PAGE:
Usain Bolt has said "anyone" can "fill the gap" that he will leave when he finally retires from athletics, as he sought to "inspire young kids" to take up the sport.
The nine-times Olympic Gold medalist told ITV News he has "no idea" how he will mark the moment of his final race at the 2017 World Athletics Championships in London, but added that he is "sure" he will "figure something out".
The Jamaican, who stormed onto the world stage at the Beijing Games in 2008, is launching a new film about his glittering career, which premieres in Leicester Square on Monday.
I am Bolt follows the sprinter during the 18 months leading up to Rio 2016, where he secured the 'triple triple' by winning gold in the 100m, 200m and 4 x 100m relay, repeating his achievements from Beijing 2008 and London 2012.
"People just see me winning easy and they say 'oh this is easy I probably could do it' but they never see the background work that I put in, so this is the main reason that I really wanted to do it, to show people that it wasn't easy, " he told ITV News Correspondent Nina Nannar.
"I hope it can inspire young kids and inspire everybody, a generation, to be better at what they do."
Bolt said he still "wants to be a part of track of field" to help motivate people and promote the sport.
He admitted the sport has been "at its worse" when it comes to drugs scandals but "the only way is up".
"Nowadays there's a gap that needs to be filled and I try to tell the younger athletes: listen you have to understand, you could fill this gap if you want.
"So now you've got to stay focused, work hard and be the best that you can be.
"I've always talked to young athletes and said when I leave there's going to be a gap in the sport. Anybody can fill this gap, so who wants it? That's the question."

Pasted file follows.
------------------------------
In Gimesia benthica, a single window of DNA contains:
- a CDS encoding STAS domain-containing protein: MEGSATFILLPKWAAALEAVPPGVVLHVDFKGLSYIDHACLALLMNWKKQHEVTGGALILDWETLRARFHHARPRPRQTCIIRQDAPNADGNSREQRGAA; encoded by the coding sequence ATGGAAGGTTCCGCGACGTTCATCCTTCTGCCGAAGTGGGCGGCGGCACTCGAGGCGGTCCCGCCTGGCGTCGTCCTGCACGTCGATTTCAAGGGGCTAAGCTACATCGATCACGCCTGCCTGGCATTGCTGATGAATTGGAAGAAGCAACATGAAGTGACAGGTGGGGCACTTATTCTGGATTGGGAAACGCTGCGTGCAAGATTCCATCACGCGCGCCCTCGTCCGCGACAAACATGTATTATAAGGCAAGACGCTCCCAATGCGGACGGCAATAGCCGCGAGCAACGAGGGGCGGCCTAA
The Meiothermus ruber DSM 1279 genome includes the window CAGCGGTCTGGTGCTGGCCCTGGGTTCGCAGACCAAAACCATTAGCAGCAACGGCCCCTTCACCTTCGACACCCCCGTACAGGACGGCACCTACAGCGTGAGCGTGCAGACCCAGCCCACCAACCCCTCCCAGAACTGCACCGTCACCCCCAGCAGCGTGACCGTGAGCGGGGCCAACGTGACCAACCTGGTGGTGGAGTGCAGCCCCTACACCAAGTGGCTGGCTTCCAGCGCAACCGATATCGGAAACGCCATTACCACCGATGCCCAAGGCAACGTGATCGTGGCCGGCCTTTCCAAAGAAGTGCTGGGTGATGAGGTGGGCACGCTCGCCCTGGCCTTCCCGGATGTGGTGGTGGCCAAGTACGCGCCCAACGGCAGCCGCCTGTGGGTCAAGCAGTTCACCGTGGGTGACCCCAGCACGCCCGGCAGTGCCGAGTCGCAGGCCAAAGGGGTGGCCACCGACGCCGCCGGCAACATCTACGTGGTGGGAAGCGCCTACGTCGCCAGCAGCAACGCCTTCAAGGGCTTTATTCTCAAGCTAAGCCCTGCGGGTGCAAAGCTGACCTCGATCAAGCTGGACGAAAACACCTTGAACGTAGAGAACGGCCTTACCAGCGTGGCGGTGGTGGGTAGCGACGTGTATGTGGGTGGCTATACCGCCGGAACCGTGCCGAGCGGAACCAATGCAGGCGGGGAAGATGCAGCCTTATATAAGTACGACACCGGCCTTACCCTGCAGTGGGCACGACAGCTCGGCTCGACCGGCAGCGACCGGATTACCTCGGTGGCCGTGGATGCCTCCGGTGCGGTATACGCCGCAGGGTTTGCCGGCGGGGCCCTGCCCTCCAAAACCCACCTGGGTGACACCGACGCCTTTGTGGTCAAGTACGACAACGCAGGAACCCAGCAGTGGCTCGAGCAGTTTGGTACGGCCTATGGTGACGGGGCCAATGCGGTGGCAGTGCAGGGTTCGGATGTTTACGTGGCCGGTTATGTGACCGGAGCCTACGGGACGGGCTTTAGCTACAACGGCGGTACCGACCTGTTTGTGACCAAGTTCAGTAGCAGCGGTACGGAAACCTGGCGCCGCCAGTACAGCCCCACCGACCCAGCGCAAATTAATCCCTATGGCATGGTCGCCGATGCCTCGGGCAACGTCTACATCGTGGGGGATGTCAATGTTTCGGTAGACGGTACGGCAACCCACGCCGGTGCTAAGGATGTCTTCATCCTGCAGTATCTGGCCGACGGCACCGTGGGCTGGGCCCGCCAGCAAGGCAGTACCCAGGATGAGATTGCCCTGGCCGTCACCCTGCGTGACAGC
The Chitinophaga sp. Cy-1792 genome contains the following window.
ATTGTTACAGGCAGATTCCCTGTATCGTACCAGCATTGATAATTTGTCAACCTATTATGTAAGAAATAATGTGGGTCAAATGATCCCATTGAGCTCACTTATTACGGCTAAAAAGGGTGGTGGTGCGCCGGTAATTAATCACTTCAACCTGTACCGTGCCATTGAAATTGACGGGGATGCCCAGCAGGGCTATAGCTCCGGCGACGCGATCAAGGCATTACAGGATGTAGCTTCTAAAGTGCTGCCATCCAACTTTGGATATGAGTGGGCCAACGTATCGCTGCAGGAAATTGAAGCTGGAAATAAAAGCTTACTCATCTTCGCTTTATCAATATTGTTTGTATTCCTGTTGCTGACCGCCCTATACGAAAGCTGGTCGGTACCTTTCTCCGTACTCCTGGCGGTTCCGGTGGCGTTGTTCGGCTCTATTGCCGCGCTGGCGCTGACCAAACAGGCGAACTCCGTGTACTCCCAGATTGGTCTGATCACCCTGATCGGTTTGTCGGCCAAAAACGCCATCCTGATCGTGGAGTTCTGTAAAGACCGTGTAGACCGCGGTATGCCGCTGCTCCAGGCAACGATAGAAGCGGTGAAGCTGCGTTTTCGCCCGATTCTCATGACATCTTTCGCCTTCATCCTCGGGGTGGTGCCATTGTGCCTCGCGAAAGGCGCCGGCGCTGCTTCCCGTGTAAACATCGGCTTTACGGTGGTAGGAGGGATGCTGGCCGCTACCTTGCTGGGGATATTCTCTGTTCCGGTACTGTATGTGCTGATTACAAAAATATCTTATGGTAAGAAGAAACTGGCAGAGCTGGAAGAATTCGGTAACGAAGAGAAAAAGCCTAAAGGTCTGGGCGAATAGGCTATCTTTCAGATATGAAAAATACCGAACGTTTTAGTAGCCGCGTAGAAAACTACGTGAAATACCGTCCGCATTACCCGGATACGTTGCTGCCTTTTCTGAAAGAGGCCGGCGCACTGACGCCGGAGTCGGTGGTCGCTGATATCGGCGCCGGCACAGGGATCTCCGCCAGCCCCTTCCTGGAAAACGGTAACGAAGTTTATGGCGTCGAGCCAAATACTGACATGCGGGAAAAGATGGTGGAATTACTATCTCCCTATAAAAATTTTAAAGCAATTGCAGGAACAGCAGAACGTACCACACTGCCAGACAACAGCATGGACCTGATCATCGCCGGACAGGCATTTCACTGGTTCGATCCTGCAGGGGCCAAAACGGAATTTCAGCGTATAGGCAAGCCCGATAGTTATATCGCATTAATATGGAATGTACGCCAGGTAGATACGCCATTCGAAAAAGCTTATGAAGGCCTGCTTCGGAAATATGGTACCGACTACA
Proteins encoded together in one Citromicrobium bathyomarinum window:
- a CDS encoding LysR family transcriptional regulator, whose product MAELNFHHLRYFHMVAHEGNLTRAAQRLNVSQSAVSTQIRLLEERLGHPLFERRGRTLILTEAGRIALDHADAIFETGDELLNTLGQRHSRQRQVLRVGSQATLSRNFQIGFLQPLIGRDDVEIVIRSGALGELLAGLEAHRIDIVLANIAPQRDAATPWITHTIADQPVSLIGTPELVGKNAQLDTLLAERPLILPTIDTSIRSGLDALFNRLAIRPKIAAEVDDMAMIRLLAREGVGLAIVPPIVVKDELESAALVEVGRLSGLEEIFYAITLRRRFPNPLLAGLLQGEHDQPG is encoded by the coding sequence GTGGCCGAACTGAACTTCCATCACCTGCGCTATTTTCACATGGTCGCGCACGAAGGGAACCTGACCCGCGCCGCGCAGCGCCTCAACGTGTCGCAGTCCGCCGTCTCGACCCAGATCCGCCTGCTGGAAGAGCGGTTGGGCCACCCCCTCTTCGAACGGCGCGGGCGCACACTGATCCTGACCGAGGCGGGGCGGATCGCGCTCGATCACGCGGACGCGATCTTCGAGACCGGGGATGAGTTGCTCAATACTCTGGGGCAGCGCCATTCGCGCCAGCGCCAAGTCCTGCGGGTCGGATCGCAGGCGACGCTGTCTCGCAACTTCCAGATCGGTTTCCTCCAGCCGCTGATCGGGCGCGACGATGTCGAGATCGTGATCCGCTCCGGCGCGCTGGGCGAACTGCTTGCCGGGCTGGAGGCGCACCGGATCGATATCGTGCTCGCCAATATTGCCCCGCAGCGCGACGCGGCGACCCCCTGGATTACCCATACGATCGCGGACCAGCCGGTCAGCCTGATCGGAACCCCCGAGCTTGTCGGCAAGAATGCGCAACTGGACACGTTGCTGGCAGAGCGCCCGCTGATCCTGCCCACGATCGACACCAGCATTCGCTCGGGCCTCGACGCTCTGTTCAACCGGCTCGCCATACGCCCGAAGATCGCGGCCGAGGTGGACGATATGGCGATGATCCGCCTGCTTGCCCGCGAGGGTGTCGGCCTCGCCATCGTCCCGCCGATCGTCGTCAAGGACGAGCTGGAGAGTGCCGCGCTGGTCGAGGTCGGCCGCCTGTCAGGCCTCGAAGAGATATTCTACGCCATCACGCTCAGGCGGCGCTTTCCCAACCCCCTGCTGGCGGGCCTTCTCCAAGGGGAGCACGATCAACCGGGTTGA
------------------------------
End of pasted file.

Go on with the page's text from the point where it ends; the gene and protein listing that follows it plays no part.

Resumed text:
Bolt revealed Jamica - where it is "always warm" - will remain his home, as it is less "crazy" to places like London, where fans "always want your picture".
And the sprinter, who became the first athlete to win three Olympic 100m titles in Rio, said it is a "great feeling" being compared to sport's greatest names like Muhammad Ali.
"I remember coming through the ranks and just always wanting to be a champion, just watching Muhammad Ali and Pele and all of these guys.
"Even in other sports they talk about the greats they talk about the greats and this is what I strive to be, so when people start saying 'you're like Muhammad Ali' for me it's a great feeling because that's what I really want.
"When I retire I want people to talk about me in the same breadth as these guys."
The Manchester United fan joked that he would "definitely be there" if manager Jose Mourinho called him up to play, but he is still unsure precisely what lies ahead for him in retirement.
"Everybody wants me to do TV, but for me I never know.
"The only two things I'm sure I'll be doing will be doing more work with my charity and I'll be staying around the sport of track and field, trying to motivate and trying to let people know that the sport is clean and is doing a better job of making sure that the sport stays focused.
"So for me that's my aim and my focus right now."
In an interview with ITV News, Bolt's father Wellesley Bolt laughed when he recalled a moment in the film that sees him disciplining his son as a schoolboy.
He said: "When he does anything wrong, I reprimand him a lot because I want him to grow up in the way we as parents want him to be.
"He went off track at school and I had to spank him for that.
"Of course, he doesn't retaliate when his parents deal with him. He just accepts the fact that he's wrong and he gets a spanking for it."
His mum Jennifer added that she would love to see her son settle down.
When asked if she would like grandchildren, she said: "Yes we do. But we just have to wait until he's ready."